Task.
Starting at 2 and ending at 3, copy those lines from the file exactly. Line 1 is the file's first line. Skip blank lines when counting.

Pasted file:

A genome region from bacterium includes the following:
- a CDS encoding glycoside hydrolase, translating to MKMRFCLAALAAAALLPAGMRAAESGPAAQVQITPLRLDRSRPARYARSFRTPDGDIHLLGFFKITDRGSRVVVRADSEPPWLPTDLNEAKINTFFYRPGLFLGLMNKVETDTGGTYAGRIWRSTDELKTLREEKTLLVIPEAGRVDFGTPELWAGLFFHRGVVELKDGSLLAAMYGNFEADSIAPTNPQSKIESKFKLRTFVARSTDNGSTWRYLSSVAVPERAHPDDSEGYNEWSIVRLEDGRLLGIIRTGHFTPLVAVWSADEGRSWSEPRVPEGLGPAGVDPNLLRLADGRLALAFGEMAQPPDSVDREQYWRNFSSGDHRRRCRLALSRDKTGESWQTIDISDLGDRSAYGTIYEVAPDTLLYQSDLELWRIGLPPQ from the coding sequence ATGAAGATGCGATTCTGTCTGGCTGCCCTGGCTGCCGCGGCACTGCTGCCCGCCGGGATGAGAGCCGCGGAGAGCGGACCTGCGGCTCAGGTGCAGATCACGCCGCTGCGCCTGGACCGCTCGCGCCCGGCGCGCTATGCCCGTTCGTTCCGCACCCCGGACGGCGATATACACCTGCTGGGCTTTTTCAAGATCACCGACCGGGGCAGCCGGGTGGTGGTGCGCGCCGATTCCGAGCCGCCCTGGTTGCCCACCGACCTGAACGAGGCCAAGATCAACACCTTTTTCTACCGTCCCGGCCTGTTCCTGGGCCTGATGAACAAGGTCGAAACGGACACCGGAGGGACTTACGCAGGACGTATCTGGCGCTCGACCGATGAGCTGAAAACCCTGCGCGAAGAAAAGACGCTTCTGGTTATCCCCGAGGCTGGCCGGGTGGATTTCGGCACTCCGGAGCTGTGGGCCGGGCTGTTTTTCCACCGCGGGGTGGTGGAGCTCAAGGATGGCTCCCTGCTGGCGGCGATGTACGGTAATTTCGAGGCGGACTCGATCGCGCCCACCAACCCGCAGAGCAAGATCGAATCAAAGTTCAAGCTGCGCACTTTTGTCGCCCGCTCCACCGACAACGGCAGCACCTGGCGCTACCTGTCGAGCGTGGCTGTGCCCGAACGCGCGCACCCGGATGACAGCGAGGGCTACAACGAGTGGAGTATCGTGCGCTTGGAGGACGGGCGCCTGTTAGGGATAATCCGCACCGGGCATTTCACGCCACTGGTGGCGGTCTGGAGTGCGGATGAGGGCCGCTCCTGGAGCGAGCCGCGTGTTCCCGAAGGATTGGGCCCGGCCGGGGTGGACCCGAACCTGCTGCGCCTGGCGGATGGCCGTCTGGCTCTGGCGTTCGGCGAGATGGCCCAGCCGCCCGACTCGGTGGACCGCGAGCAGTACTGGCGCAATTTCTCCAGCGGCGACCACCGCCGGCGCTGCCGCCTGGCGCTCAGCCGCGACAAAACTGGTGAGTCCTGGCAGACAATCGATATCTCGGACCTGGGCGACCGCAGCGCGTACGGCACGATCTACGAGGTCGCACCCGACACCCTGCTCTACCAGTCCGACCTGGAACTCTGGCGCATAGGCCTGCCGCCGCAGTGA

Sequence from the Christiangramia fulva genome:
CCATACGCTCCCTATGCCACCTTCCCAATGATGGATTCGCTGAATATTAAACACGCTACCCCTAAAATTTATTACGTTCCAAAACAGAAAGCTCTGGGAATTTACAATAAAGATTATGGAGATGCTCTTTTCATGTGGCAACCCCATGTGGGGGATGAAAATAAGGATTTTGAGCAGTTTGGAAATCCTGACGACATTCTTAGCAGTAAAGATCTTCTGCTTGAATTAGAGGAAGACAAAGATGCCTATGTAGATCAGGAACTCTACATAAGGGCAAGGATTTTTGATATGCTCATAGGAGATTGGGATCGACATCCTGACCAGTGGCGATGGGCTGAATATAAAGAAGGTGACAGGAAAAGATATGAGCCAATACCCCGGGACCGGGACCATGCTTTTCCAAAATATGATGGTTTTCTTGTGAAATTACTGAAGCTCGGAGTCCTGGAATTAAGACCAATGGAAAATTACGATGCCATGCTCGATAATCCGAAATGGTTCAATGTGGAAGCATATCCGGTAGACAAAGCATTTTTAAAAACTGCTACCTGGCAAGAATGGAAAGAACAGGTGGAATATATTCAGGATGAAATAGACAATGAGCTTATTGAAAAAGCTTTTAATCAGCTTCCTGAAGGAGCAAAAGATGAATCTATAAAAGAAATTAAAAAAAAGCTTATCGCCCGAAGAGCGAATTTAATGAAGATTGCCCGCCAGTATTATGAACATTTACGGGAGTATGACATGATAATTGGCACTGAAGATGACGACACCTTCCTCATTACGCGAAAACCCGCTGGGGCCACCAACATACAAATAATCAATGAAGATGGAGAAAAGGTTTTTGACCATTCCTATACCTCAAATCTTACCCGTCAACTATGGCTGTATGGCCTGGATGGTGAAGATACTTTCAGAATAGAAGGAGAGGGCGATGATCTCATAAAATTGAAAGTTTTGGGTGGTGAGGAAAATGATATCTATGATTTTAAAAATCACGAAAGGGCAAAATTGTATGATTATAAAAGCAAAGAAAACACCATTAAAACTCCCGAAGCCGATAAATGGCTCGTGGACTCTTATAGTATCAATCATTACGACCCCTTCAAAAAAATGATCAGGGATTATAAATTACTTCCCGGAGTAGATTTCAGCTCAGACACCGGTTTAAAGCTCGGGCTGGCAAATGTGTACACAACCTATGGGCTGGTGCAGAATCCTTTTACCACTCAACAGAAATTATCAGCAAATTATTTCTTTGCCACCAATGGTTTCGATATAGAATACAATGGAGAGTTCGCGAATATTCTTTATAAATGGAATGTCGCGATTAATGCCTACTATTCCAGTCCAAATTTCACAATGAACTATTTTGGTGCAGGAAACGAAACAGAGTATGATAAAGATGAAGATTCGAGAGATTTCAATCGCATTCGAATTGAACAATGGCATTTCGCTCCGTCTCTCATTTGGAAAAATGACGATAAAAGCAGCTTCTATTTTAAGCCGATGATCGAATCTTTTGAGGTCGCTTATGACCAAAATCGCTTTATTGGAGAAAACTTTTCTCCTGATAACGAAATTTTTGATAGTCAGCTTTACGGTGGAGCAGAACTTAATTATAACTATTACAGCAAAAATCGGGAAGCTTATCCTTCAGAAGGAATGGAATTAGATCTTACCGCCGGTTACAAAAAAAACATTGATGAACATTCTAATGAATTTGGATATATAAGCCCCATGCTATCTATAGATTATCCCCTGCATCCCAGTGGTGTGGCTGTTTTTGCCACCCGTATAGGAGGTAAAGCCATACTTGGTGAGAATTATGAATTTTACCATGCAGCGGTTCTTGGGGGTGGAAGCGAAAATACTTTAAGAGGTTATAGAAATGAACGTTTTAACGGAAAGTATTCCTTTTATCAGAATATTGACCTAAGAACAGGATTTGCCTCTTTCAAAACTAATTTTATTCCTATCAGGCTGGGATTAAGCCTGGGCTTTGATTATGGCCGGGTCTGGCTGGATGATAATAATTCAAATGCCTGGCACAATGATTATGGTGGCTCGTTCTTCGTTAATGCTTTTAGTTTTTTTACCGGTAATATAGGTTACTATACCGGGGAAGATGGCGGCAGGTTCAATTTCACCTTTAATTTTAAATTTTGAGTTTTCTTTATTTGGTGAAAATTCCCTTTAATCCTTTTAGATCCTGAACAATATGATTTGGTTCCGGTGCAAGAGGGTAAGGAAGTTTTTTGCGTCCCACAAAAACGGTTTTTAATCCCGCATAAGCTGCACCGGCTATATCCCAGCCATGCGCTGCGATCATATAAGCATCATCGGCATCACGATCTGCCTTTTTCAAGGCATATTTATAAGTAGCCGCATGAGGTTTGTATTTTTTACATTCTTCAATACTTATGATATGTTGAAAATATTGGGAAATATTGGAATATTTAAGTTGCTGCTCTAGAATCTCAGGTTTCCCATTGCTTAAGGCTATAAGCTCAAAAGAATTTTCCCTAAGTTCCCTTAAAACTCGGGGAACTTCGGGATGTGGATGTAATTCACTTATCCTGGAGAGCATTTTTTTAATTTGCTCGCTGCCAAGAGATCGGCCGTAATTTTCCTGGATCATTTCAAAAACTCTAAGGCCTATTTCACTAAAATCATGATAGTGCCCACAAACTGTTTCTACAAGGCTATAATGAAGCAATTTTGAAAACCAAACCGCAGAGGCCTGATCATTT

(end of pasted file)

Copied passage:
- a CDS encoding glycoside hydrolase, translating to MKMRFCLAALAAAALLPAGMRAAESGPAAQVQITPLRLDRSRPARYARSFRTPDGDIHLLGFFKITDRGSRVVVRADSEPPWLPTDLNEAKINTFFYRPGLFLGLMNKVETDTGGTYAGRIWRSTDELKTLREEKTLLVIPEAGRVDFGTPELWAGLFFHRGVVELKDGSLLAAMYGNFEADSIAPTNPQSKIESKFKLRTFVARSTDNGSTWRYLSSVAVPERAHPDDSEGYNEWSIVRLEDGRLLGIIRTGHFTPLVAVWSADEGRSWSEPRVPEGLGPAGVDPNLLRLADGRLALAFGEMAQPPDSVDREQYWRNFSSGDHRRRCRLALSRDKTGESWQTIDISDLGDRSAYGTIYEVAPDTLLYQSDLELWRIGLPPQ from the coding sequence ATGAAGATGCGATTCTGTCTGGCTGCCCTGGCTGCCGCGGCACTGCTGCCCGCCGGGATGAGAGCCGCGGAGAGCGGACCTGCGGCTCAGGTGCAGATCACGCCGCTGCGCCTGGACCGCTCGCGCCCGGCGCGCTATGCCCGTTCGTTCCGCACCCCGGACGGCGATATACACCTGCTGGGCTTTTTCAAGATCACCGACCGGGGCAGCCGGGTGGTGGTGCGCGCCGATTCCGAGCCGCCCTGGTTGCCCACCGACCTGAACGAGGCCAAGATCAACACCTTTTTCTACCGTCCCGGCCTGTTCCTGGGCCTGATGAACAAGGTCGAAACGGACACCGGAGGGACTTACGCAGGACGTATCTGGCGCTCGACCGATGAGCTGAAAACCCTGCGCGAAGAAAAGACGCTTCTGGTTATCCCCGAGGCTGGCCGGGTGGATTTCGGCACTCCGGAGCTGTGGGCCGGGCTGTTTTTCCACCGCGGGGTGGTGGAGCTCAAGGATGGCTCCCTGCTGGCGGCGATGTACGGTAATTTCGAGGCGGACTCGATCGCGCCCACCAACCCGCAGAGCAAGATCGAATCAAAGTTCAAGCTGCGCACTTTTGTCGCCCGCTCCACCGACAACGGCAGCACCTGGCGCTACCTGTCGAGCGTGGCTGTGCCCGAACGCGCGCACCCGGATGACAGCGAGGGCTACAACGAGTGGAGTATCGTGCGCTTGGAGGACGGGCGCCTGTTAGGGATAATCCGCACCGGGCATTTCACGCCACTGGTGGCGGTCTGGAGTGCGGATGAGGGCCGCTCCTGGAGCGAGCCGCGTGTTCCCGAAGGATTGGGCCCGGCCGGGGTGGACCCGAACCTGCTGCGCCTGGCGGATGGCCGTCTGGCTCTGGCGTTCGGCGAGATGGCCCAGCCGCCCGACTCGGTGGACCGCGAGCAGTACTGGCGCAATTTCTCCAGCGGCGACCACCGCCGGCGCTGCCGCCTGGCGCTCAGCCGCGACAAAACTGGTGAGTCCTGGCAGACAATCGATATCTCGGACCTGGGCGACCGCAGCGCGTACGGCACGATCTACGAGGTCGCACCCGACACCCTGCTCTACCAGTCCGACCTGGAACTCTGGCGCATAGGCCTGCCGCCGCAGTGA

Sequence from the Christiangramia fulva genome: